2/5/2013 - Jail /Library Resource Sharing Program

Cumberland County Library  800 E. Commerce St., Bridgeton, NJ  08302

Submitted by Jean C. Edwards                                856-453-2210 Ext. 110

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Jail /Library Resource Sharing Program

Men and women are reading Cumberland County Library paperback books.  These are books that could be read anywhere, but they are not being read just “anywhere.”  The people are wearing bright orange jumpsuits with the letters “DOC” -- for the Cumberland County Department of Corrections.

Approximately 400 inmates of the Cumberland County Jail in Bridgeton have over 1,500 new library books to read thanks to a cooperative program between the Cumberland County Library and the Cumberland County Jail. Most inmates live at the jail for a number of years, so the jail becomes a place where inmates can improve reading skills, learn how to get a job, prepare for their GED or escape mentally into another world with recreational reading. Warden Robert Balicki developed this program with County Library Director Jean Edwards. A collection development meeting was held in May, 2012 at the County Library to decide on what topics would be purchased. 

“I have been pleasantly surprised that some inmates have complained that they haven’t had enough access to the books.  It’s not a complaint I ever remember hearing before and an indication that the word is getting around that there are good books available.  I believe if inmates are reading, it is improving their lives and prospects for getting out and not coming back,” said Warden Balicki.

Prior to the initiation of this cooperative arrangement, the jail library was very small -- about the size of a large closet -- with the collection limited mostly to legal books and materials.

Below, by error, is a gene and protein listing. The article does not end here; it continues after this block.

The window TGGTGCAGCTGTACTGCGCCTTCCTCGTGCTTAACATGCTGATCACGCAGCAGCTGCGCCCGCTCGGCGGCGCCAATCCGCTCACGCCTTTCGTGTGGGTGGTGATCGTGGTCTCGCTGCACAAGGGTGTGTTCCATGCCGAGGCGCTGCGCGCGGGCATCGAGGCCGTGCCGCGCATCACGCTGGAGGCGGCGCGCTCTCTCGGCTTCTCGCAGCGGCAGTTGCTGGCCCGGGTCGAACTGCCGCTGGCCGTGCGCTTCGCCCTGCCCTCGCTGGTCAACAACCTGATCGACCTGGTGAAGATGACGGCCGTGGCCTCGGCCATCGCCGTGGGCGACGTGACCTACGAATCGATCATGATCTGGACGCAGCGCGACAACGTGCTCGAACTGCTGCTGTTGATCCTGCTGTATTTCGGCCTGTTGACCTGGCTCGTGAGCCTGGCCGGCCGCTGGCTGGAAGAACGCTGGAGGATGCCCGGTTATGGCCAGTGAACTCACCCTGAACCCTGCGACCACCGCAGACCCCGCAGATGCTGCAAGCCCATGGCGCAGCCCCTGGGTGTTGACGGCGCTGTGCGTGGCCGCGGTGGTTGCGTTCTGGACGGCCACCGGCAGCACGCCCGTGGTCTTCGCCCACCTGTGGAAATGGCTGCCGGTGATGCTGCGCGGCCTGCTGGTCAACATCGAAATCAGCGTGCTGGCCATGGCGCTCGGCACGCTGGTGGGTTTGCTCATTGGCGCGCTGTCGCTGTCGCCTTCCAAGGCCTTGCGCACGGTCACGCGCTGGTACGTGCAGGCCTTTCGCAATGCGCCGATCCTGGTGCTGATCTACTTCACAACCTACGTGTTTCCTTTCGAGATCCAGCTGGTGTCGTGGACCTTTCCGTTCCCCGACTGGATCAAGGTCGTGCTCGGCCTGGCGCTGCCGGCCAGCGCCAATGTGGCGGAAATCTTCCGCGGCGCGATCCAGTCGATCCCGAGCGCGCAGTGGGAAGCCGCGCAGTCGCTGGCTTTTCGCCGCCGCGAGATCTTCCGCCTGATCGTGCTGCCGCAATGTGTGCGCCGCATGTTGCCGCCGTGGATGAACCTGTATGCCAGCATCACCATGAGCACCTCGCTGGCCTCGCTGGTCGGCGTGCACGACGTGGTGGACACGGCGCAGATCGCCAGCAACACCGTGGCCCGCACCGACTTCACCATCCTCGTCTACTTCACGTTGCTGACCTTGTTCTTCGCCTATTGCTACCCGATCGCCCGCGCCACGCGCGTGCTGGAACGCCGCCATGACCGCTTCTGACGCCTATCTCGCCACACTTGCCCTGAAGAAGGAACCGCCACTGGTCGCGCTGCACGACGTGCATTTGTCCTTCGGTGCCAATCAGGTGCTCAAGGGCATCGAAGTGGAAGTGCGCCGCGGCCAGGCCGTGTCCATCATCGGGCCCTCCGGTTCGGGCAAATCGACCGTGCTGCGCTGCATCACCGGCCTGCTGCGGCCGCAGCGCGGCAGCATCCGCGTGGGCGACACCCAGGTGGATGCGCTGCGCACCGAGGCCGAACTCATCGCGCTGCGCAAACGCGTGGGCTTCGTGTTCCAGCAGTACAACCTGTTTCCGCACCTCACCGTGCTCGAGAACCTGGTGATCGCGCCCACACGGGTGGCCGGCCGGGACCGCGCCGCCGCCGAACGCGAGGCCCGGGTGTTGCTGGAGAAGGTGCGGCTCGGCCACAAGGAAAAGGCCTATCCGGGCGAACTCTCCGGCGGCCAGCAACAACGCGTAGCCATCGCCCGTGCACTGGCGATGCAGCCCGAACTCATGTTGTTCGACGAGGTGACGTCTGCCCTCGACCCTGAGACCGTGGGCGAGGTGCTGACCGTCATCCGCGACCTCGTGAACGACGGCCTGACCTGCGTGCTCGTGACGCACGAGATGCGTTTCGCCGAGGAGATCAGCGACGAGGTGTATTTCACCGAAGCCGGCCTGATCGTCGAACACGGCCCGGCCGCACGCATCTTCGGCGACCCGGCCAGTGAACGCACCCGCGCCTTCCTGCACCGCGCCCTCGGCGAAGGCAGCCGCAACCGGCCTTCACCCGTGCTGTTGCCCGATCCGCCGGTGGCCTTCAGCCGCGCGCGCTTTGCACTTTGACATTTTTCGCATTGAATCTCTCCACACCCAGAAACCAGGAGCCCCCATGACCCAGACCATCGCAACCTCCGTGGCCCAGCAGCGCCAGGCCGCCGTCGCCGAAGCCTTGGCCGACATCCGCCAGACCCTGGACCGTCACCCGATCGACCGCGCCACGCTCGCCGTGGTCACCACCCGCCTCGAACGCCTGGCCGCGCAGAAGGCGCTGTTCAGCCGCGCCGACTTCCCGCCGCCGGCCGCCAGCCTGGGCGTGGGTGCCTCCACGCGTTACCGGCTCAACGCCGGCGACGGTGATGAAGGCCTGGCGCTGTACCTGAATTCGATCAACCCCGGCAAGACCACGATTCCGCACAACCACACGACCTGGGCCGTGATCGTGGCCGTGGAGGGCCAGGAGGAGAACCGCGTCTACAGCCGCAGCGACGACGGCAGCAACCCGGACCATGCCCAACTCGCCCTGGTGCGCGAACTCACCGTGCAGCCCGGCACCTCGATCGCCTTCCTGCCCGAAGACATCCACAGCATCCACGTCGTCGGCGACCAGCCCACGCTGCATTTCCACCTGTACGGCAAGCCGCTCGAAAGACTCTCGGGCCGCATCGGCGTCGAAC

In order to visit the library, inmates leave cell pods locked with heavy steel doors.  The legal materials help them with their court cases, but the county library books help them to gain valuable skills that will enable them to become more productive members of the community.

The inmates enjoy fiction by authors like John Grisham, as well as westerns and true stories.  The county library selects the books, catalogs them and loans them to the jail on extended loan.  The inmates with their corrections officers pick up the books at the library.  When the books arrive at the jail, they are distributed to the various housing areas.  Left for a time to give inmates time to read them, the books are then switched to another unit.

Children’s books are also sent to the jail for inmates to read to their children on visitation days. Inmates reading to children or grandchildren can create a stronger bond between them.

“I do discuss some of the books with a few inmates in passing.  I try to encourage them to read Jimmy Santiago Baca and Pablo Neruda.  Robert Bly is also one [author] I’ve been pushing,” said Warden Balicki.

The county library’s budget was cut in half in 2011 and then slightly increased in 2012.  With such severe budget shortfalls, purchasing bestsellers and new books for the county library with such a minimal budget was virtually impossible. The funding from the jail provided books not only for the jail inmates, but also for regular patrons of the library who were looking for bestsellers and new books.

Warden Balicki credits the book program with keeping inmates focused on learning.  Studies have shown a drop in recidivism when inmates participated in educational programs.  Once inmates return to their community, the library will continue to be an educational center for them -- offering computers, Internet access, career information, personal finance materials and books on personal change.

“I think this is a good, innovative program.  It provides the library with new books while helping to rehabilitate the inmates for when they get out of incarceration and transition into society,” said Tony Surace, freeholder liaison to the Cumberland County Library.

Books at the jail help provide an additional avenue to continue lifelong learning, despite an inmate’s confinement. Instead of focusing on the process of just “getting out,” inmates can think about what they can do to lead a better life once they are out.